AUSTIN (KXAN) — Two groups of Austin students head to Washington, D.C. this week to launch rockets they designed and built in the finals of a national rocketry competition.
Both teams comprise members of the rocketry club at Harmony School of Endeavor in northwest Austin, a club that only formed in the fall. The school has never competed in the competition before and both teams launched through the contest of 800 teams to reach the top 101 in the finals of the Team America Rocketry Challenge or TARC.
“We have a marvelous opportunity to shine in front of the nation,” 9th-grader Pratham Babaria said.
Babaria joined the rocketry club when it was created in the fall, and it’s opened his mind to the possibilities in space.
“I want to provide betterment and important impact to the world through the use of rocketry and aerospace engineering,” he said. “I want to work in the space industry because of this club, in fact.”
TARC was founded in 2002 by the Aerospace Industries Association and the National Association of Rocketry; it was meant to be a one-time competition to celebrate the 100th anniversary of flight, but students and teachers asked to continue the competition. The task has changed every year to prevent teams from re-using winning rockets, and this year’s contest honors the 50th anniversary of the moon landing.
“We needed to paint our rocket like Apollo 11,” the spacecraft that took three astronauts to the moon in 1969, said Ibrahim Bisen, a 10th-grader at the school.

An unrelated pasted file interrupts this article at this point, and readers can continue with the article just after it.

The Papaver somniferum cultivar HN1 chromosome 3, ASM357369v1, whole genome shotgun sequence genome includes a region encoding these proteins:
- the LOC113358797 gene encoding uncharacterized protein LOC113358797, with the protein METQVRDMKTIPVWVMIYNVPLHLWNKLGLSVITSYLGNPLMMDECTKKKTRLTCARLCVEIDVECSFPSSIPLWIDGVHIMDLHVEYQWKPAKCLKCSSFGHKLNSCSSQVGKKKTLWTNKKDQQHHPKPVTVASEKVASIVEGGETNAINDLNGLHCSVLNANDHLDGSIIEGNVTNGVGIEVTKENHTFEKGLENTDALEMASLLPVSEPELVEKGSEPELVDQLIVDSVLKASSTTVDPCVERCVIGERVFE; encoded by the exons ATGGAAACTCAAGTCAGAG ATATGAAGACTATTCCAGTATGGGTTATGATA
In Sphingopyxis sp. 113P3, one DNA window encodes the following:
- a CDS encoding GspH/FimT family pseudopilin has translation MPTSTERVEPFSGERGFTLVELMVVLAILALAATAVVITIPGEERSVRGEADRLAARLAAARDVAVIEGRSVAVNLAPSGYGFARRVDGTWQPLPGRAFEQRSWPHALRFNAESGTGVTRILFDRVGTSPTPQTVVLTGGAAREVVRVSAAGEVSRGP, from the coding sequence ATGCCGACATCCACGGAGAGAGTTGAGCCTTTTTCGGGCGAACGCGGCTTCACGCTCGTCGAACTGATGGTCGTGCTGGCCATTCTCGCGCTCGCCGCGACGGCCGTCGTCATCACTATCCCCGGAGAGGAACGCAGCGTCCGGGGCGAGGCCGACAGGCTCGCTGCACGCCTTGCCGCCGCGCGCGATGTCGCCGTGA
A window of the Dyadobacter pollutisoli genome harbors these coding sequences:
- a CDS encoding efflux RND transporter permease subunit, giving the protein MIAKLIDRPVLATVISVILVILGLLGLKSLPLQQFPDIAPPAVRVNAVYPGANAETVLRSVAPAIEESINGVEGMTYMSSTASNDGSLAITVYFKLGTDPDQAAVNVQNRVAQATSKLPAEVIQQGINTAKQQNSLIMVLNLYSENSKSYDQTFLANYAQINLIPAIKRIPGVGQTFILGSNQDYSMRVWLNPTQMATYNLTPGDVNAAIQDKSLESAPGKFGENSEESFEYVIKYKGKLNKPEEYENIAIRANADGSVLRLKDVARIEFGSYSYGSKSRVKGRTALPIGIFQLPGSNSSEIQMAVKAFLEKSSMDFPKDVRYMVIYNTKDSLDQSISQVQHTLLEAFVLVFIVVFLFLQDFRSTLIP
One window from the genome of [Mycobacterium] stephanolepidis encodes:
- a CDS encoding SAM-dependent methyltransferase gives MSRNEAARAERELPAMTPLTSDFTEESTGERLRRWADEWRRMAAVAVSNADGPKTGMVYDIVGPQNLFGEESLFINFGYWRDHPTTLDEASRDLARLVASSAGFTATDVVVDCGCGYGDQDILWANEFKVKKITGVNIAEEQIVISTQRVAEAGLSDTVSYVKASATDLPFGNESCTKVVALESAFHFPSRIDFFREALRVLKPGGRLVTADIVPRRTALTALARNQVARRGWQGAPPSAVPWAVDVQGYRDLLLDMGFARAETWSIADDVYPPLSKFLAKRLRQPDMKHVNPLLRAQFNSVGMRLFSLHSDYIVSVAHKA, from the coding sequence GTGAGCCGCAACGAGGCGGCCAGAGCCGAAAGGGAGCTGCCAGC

The students have to launch their rocket to a height of 856 feet — 170 feet higher than Austin’s tallest skyscraper — and return it safely to Earth within 43-46 second. Three raw eggs on board represent the astronauts, and they cannot break during the launch.
Both teams worked together to design and test rockets and modifications over the last nine months. There’s been plenty of trial and error, broken eggs and broken engines.
“We had a previous incident with another motor which was refillable, where it actually exploded and combusted,” 9th-grader Ethan Chandra said. “And our whole rocket got damaged, and we had to rebuild a completely new one.”
“We learned to grow from those mistakes and better develop our plans,” added Ambereen Haq, the only 8th-grader on the team.
The final product is built in two sections, one of which holds a foam enclosure for the eggs. “Once it starts turning down,” said Diego Macias, one of the two team leads, “it will separate and the parachutes in there will allow it to come down safely.”
The student teams launch their rockets on Saturday, May 18; the top 42 teams from the first round will launch in a second round, and the top 10 teams will split $100,000 in cash and prizes.
The winning team earns a spot in the International Rocketry Challenge in Paris this summer.
A lot of the result will depend on the conditions in Virginia’s skies over the weekend. The launch that took them to the finals reached 852 feet, just four feet short of the target, but there’s little they can do to adjust the rocket to gain the extra altitude.
And even though the rockets won’t be leaving the atmosphere, the teams are using the first small steps Neil Armstrong and Buzz Aldrin took half a century ago as a launchpad to explore the possibility of humanity’s next giant leap.
“We’re making this new technology through the use of rocketry and aerospace engineering,” Babaria said, “and that’s possibly one of the most integral aspects allowing us to become a better species as a whole.”